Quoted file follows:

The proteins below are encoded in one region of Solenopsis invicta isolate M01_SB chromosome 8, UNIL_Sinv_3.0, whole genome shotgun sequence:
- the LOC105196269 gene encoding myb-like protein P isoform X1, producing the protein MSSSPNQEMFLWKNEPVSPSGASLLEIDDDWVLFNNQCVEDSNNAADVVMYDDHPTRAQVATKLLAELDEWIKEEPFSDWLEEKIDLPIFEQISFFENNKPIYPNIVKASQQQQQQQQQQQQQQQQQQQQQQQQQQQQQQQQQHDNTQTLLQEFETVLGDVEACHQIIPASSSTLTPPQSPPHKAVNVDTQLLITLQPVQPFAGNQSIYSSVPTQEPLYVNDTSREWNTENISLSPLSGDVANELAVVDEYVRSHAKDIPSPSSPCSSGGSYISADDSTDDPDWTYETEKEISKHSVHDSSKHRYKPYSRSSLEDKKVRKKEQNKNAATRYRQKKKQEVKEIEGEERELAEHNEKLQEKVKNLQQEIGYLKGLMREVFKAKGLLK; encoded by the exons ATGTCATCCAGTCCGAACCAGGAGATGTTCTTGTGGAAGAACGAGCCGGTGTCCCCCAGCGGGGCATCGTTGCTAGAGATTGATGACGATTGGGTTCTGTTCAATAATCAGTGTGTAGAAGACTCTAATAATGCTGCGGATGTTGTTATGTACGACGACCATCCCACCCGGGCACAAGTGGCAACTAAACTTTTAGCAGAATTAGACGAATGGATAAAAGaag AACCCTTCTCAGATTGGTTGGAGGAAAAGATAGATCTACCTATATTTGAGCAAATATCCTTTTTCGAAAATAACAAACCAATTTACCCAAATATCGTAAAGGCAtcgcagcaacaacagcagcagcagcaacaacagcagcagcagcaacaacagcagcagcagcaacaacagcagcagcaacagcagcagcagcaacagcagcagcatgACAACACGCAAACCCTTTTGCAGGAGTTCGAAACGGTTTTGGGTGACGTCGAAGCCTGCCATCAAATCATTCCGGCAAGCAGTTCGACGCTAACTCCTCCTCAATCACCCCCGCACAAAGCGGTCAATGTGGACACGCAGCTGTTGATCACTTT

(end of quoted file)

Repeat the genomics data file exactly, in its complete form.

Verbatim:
The proteins below are encoded in one region of Solenopsis invicta isolate M01_SB chromosome 8, UNIL_Sinv_3.0, whole genome shotgun sequence:
- the LOC105196269 gene encoding myb-like protein P isoform X1, producing the protein MSSSPNQEMFLWKNEPVSPSGASLLEIDDDWVLFNNQCVEDSNNAADVVMYDDHPTRAQVATKLLAELDEWIKEEPFSDWLEEKIDLPIFEQISFFENNKPIYPNIVKASQQQQQQQQQQQQQQQQQQQQQQQQQQQQQQQQQHDNTQTLLQEFETVLGDVEACHQIIPASSSTLTPPQSPPHKAVNVDTQLLITLQPVQPFAGNQSIYSSVPTQEPLYVNDTSREWNTENISLSPLSGDVANELAVVDEYVRSHAKDIPSPSSPCSSGGSYISADDSTDDPDWTYETEKEISKHSVHDSSKHRYKPYSRSSLEDKKVRKKEQNKNAATRYRQKKKQEVKEIEGEERELAEHNEKLQEKVKNLQQEIGYLKGLMREVFKAKGLLK; encoded by the exons ATGTCATCCAGTCCGAACCAGGAGATGTTCTTGTGGAAGAACGAGCCGGTGTCCCCCAGCGGGGCATCGTTGCTAGAGATTGATGACGATTGGGTTCTGTTCAATAATCAGTGTGTAGAAGACTCTAATAATGCTGCGGATGTTGTTATGTACGACGACCATCCCACCCGGGCACAAGTGGCAACTAAACTTTTAGCAGAATTAGACGAATGGATAAAAGaag AACCCTTCTCAGATTGGTTGGAGGAAAAGATAGATCTACCTATATTTGAGCAAATATCCTTTTTCGAAAATAACAAACCAATTTACCCAAATATCGTAAAGGCAtcgcagcaacaacagcagcagcagcaacaacagcagcagcagcaacaacagcagcagcagcaacaacagcagcagcaacagcagcagcagcaacagcagcagcatgACAACACGCAAACCCTTTTGCAGGAGTTCGAAACGGTTTTGGGTGACGTCGAAGCCTGCCATCAAATCATTCCGGCAAGCAGTTCGACGCTAACTCCTCCTCAATCACCCCCGCACAAAGCGGTCAATGTGGACACGCAGCTGTTGATCACTTT